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Record bright gamma-ray burst. The brightest since the beginning of human civilization

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A gamma-ray burst recorded last October may have been the brightest ever observed. GRB 221009A “blinded” even some measuring instruments, which made its study difficult. Researchers say such bright events may occur on average once every 10,000 years.

On Sunday, October 9, 2022, a flash of extremely intense radiation swept through the solar system. Its source was a gamma-ray burst, one of the strongest class of bursts in the Universe. Only now scientists have managed to get to all the data that helped determine how bright the flare was. The results of their work have been published in The Astrophysical Journal Letters.

A monstrously bright flash

To characterize the burst, which has been dubbed GRB 221009A, scientists used data from multiple measurement instruments – the Fermi GST space gamma-ray observatory, the International Space Station’s NICER telescope and even Voyager 1. This was necessary because the phenomenon was so bright that “blinded” most of the cosmic measuring instruments, so they only partially registered them. Researchers first had to reconstruct the missing data, and only then proceeded to analyze the phenomenon.

Before the signal from GRB 221009A reached Earth, it traveled for about 1.9 billion years, making it one of the closest “long” bursts with an initial emission of more than two seconds. It was 70 times brighter than any other observed so far. From a statistical point of view, such bright events can occur on average once every 10,000 years.

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“GRB 221009A is probably the brightest X-ray and gamma-ray outburst that has occurred since the dawn of human civilization,” said Eric Burns, of Louisiana State University and the study’s lead author. “It’s a truly monstrous explosion, incredibly unusual. We’ve never seen anything close to it.

Location of GRB 221009A. From the perspective of an observer on Earth, the flare came from the direction of the constellation ArrowNASA/ESA/CSA, STScI/A. Levan/G Kober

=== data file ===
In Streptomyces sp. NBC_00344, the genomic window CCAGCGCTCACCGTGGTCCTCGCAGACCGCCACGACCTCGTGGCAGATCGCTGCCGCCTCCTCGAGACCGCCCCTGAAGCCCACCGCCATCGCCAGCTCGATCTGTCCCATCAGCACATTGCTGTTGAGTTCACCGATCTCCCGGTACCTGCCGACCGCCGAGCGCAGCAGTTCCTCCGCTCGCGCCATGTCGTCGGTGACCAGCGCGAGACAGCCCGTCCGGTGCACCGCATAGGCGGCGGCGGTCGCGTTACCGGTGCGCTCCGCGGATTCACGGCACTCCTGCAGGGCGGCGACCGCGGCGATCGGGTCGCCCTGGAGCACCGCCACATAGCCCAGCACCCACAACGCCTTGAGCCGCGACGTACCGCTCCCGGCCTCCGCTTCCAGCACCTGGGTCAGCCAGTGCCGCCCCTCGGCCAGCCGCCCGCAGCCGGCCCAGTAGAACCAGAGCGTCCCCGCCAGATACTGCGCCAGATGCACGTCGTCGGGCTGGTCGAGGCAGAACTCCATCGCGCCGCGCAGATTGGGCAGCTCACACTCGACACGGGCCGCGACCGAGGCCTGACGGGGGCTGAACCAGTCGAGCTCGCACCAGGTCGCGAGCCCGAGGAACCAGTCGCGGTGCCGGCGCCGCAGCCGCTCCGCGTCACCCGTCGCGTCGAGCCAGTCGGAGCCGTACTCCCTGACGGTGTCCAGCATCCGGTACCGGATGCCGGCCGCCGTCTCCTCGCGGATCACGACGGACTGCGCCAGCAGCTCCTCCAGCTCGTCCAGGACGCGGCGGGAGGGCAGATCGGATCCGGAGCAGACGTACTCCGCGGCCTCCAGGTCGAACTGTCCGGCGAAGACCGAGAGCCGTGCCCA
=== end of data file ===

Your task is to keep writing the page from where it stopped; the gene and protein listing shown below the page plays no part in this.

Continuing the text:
The first breath of a black hole

Astronomers believe that such flares represent the “first breath” of black holes. As the cores of massive stars collapse under their own weight, engulfing the surrounding material, the dying celestial body ejects jets – jets of particles near the speed of light – in opposite directions. They pierce the star, traveling through space and emitting X-rays and gamma rays.

Although GRB 221009A looked like the first harbinger of a supernova, so far scientists have been unable to find any traces of a cosmic explosion. Researchers have several hypotheses as to why this happened: one is that the flare occurred in a part of the sky close to our galaxy’s plane, where the light may have been obscured by dense clouds of dust.

“We can’t definitely say it’s a supernova, which is surprising given the brightness of the explosion,” said Andrew Levan of Radboud University, who supervised the James Webb Space Telescope’s observations of the blast site. – If it’s there, it’s very weak. We plan to keep looking for it, but it’s possible the star collapsed into a black hole instead of exploding.

Visualization of gamma-ray bursts and jetsNASA’s Goddard Space Flight Center

The stream was heading straight for us

The relatively close, bright flare also provided an opportunity to better observe the jets that are emitted during the flare and the accompanying phenomena. In the case of GRB 221009A, they were not particularly powerful, but they turned out to be extremely narrow, like a stream of water from a garden hose. One of them was aimed directly at us, which made it possible to collect a complete set of information about the electromagnetic spectrum of this phenomenon.

The flare allowed astronomers to study the clouds of cosmic dust in our galaxy. As the X-rays headed our way, some of them bounced off the dust, creating a “light echo” of the flare in the form of rings. The European Space Agency’s XMM-Newton telescope recorded that these unusual rings were produced by 21 separate dust clouds. Previously, such a phenomenon had been observed only six times.

‘How dust clouds scatter radiation depends on their distance, the size of the dust grains and the energy of the radiation,’ explained Sergio Campana of the National Institute of Astrophysics in Italy. “We were able to use the rings to reconstruct the X-ray part of the explosion emission and to determine where the dust clouds are in our galaxy,” he added.

The gamma-ray burst GRB 221009A has highlighted clouds of cosmic dustESA/XMM-Newton/M. Rigoselli (INAF)

Main photo source: ESA/XMM-Newton/M. Rigoselli (INAF)

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